2. Requesting the Secretary General to Use His Good Offices to Get the Parties to Agree to Judicial Settlement or Arbitration
As an alternative to working directly with the disputing parties, the Security Council can request the intervention of the Secretary General, and the use of his good offices to help the disputing parties agree on settlement of their dispute by one of the means listed in Article 33, including judicial settlement or arbitration. Recently, in January 2018, the Secretary determined, under the authority conferred upon him by Venezuela and Guyana in a 1966 treaty, that the dispute between the two States should be settled by the ICJ, and Guyana then filed an Application with the Court commencing proceedings. More use could be made of the good offices of the Secretary General to promote peaceful settlement of disputes by facilitating agreement between the parties to submit the dispute to judicial or arbitral procedures.
3. Greater Use of the ICJ’s Advisory Jurisdiction
On numerous occasions, the General Assembly has requested the ICJ to issue advisory opinions on the legal aspects of disputes, with the objective of assisting the UNGA in exercising its role of promoting peaceful settlements. In its most recent exercise of this power, the UNGA adopted a resolution asking the Court to pronounce upon the decolonization of Mauritius, and whether it has been lawfully completed.
The Security Council has requested an Advisory Opinion from the Court on only one occasion – on the status of Kosovo. Nevertheless, this is an important precedent. The Council should make greater use of its power to request Advisory Opinions, in order to promote peaceful dispute settlement in accordance with international law.
4. Encouragement of Ratification of International Human Rights and Humanitarian Rights Treaties. Without Reservations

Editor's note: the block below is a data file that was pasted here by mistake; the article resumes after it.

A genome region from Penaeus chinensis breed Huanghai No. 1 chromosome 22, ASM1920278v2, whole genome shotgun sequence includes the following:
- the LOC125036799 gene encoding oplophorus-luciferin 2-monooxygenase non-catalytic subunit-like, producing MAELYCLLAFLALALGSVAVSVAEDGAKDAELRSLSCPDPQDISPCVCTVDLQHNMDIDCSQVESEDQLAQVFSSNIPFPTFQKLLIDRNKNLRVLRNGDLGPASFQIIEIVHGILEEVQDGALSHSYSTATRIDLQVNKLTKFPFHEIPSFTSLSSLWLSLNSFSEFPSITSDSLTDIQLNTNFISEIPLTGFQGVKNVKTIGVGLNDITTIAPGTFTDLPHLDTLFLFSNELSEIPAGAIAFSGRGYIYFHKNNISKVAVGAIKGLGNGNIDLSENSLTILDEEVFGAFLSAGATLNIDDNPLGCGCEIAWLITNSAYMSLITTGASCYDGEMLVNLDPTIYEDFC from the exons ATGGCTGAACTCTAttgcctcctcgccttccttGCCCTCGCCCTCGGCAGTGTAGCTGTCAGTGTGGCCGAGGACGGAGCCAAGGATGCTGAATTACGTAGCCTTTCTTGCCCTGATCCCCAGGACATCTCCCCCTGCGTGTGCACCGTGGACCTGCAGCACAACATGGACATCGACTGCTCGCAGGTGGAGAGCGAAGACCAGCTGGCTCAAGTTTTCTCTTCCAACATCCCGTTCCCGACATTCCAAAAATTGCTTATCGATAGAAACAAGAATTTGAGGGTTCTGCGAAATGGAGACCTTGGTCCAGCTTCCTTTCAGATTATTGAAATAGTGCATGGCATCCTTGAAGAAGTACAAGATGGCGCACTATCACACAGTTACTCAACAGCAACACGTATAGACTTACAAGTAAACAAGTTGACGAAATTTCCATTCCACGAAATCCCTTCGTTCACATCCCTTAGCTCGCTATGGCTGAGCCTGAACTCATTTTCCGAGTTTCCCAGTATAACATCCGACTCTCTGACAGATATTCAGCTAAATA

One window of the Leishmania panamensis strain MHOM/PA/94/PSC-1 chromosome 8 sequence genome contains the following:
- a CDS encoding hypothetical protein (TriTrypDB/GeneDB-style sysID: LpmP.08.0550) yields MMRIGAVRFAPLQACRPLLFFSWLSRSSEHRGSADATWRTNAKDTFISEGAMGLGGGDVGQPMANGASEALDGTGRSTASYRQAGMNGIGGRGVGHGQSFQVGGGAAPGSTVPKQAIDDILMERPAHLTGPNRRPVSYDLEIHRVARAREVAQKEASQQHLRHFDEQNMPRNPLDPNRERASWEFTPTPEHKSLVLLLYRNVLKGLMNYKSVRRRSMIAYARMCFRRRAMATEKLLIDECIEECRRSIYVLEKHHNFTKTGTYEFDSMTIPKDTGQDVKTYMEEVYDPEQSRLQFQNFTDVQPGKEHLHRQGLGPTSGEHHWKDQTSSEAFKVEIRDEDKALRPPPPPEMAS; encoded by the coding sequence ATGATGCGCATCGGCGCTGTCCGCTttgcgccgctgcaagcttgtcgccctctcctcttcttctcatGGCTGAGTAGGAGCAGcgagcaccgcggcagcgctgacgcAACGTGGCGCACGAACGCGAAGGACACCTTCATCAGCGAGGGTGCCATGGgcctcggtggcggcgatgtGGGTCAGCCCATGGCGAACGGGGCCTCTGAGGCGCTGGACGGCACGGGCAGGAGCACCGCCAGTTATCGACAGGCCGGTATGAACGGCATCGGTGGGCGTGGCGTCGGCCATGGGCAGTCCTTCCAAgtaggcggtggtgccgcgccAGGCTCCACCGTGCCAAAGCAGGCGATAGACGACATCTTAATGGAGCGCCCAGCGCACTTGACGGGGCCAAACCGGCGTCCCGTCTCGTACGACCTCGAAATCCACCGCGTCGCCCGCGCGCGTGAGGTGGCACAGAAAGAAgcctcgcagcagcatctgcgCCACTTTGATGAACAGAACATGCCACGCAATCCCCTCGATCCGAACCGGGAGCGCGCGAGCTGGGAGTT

Participation in the world’s most important human rights and humanitarian rights treaties is still not universal. A number of States still have not ratified the major conventions, or have ratified them subject to reservations excluding themselves from the treaties’ dispute settlement provisions. The Security Council could engage in a campaign to achieve universal acceptance of these treaties, and to encourage States not to exclude themselves from the dispute settlement provisions – or to encourage States that have already excluded themselves to remove their reservations.
These treaties include the Convention against Genocide, the Convention against Torture, the Convention against All Forms of Racial Discrimination, Convention on the Status of Refugees, Convention against All Forms of Discrimination against Women, Convention for the Suppression of Trafficking of Persons, etc.
5. Promotion of Judicial Recourse under International Human Rights and Humanitarian Rights Treaties
Where a State is responsible for horrendous human rights abuses, such as Myanmar in its campaign against its Muslim Rohingya population, the Security Council should considering encouraging one or more States, which are parties to the same conventions as Myanmar, to invoke their rights under the dispute settlement provisions of the conventions to bring Myanmar before an international court (the ICJ) or arbitral tribunal. (Only individual States Parties can bring lawsuits under these conventions; the Security Council cannot).
6. Encouragement of States to Accept the Jurisdiction of the ICJ
More than 70 States have submitted declarations voluntarily accepting the jurisdiction of the ICJ under its so-called Optional Clause (Article 36, paragraph 2) vis-s-vis other States that have made similar declarations. This is still a minority of States, however. The Security Council could encourage other States to accept the Court’s jurisdiction. This would not violate the principle of consent because there would be no compulsion, and submission to the Court’s jurisdiction would be entirely voluntary.
Thank you for your attention